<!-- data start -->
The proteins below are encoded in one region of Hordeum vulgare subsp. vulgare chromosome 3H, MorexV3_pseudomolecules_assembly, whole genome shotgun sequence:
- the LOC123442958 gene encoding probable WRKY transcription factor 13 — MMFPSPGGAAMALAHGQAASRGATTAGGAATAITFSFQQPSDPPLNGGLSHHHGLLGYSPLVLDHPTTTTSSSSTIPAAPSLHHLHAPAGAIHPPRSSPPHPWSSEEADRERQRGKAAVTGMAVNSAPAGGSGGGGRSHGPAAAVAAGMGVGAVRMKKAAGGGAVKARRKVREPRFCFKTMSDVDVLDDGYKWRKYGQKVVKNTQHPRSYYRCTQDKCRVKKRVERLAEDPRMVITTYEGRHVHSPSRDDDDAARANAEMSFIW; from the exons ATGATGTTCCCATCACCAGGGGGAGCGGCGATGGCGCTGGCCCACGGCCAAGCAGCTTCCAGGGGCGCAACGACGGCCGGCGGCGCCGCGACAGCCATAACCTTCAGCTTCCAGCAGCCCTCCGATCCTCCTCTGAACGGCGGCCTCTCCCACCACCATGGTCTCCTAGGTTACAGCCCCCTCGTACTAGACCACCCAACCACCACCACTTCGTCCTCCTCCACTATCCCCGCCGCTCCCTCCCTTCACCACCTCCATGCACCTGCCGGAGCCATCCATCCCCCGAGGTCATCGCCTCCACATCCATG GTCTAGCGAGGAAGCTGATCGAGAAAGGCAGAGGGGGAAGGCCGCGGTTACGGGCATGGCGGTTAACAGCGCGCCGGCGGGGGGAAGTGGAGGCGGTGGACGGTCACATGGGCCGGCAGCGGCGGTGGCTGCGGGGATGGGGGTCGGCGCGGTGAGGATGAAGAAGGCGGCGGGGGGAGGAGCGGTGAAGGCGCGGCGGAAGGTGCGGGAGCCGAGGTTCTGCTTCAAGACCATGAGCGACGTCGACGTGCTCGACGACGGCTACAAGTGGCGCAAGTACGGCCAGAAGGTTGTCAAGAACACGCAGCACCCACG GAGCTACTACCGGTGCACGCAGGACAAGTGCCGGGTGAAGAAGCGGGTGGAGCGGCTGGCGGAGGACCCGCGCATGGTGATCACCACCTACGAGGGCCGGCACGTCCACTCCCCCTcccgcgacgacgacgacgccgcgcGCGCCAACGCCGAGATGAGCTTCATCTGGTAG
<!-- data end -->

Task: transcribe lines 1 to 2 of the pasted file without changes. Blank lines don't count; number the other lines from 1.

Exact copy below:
The proteins below are encoded in one region of Hordeum vulgare subsp. vulgare chromosome 3H, MorexV3_pseudomolecules_assembly, whole genome shotgun sequence:
- the LOC123442958 gene encoding probable WRKY transcription factor 13 — MMFPSPGGAAMALAHGQAASRGATTAGGAATAITFSFQQPSDPPLNGGLSHHHGLLGYSPLVLDHPTTTTSSSSTIPAAPSLHHLHAPAGAIHPPRSSPPHPWSSEEADRERQRGKAAVTGMAVNSAPAGGSGGGGRSHGPAAAVAAGMGVGAVRMKKAAGGGAVKARRKVREPRFCFKTMSDVDVLDDGYKWRKYGQKVVKNTQHPRSYYRCTQDKCRVKKRVERLAEDPRMVITTYEGRHVHSPSRDDDDAARANAEMSFIW; from the exons ATGATGTTCCCATCACCAGGGGGAGCGGCGATGGCGCTGGCCCACGGCCAAGCAGCTTCCAGGGGCGCAACGACGGCCGGCGGCGCCGCGACAGCCATAACCTTCAGCTTCCAGCAGCCCTCCGATCCTCCTCTGAACGGCGGCCTCTCCCACCACCATGGTCTCCTAGGTTACAGCCCCCTCGTACTAGACCACCCAACCACCACCACTTCGTCCTCCTCCACTATCCCCGCCGCTCCCTCCCTTCACCACCTCCATGCACCTGCCGGAGCCATCCATCCCCCGAGGTCATCGCCTCCACATCCATG GTCTAGCGAGGAAGCTGATCGAGAAAGGCAGAGGGGGAAGGCCGCGGTTACGGGCATGGCGGTTAACAGCGCGCCGGCGGGGGGAAGTGGAGGCGGTGGACGGTCACATGGGCCGGCAGCGGCGGTGGCTGCGGGGATGGGGGTCGGCGCGGTGAGGATGAAGAAGGCGGCGGGGGGAGGAGCGGTGAAGGCGCGGCGGAAGGTGCGGGAGCCGAGGTTCTGCTTCAAGACCATGAGCGACGTCGACGTGCTCGACGACGGCTACAAGTGGCGCAAGTACGGCCAGAAGGTTGTCAAGAACACGCAGCACCCACG GAGCTACTACCGGTGCACGCAGGACAAGTGCCGGGTGAAGAAGCGGGTGGAGCGGCTGGCGGAGGACCCGCGCATGGTGATCACCACCTACGAGGGCCGGCACGTCCACTCCCCCTcccgcgacgacgacgacgccgcgcGCGCCAACGCCGAGATGAGCTTCATCTGGTAG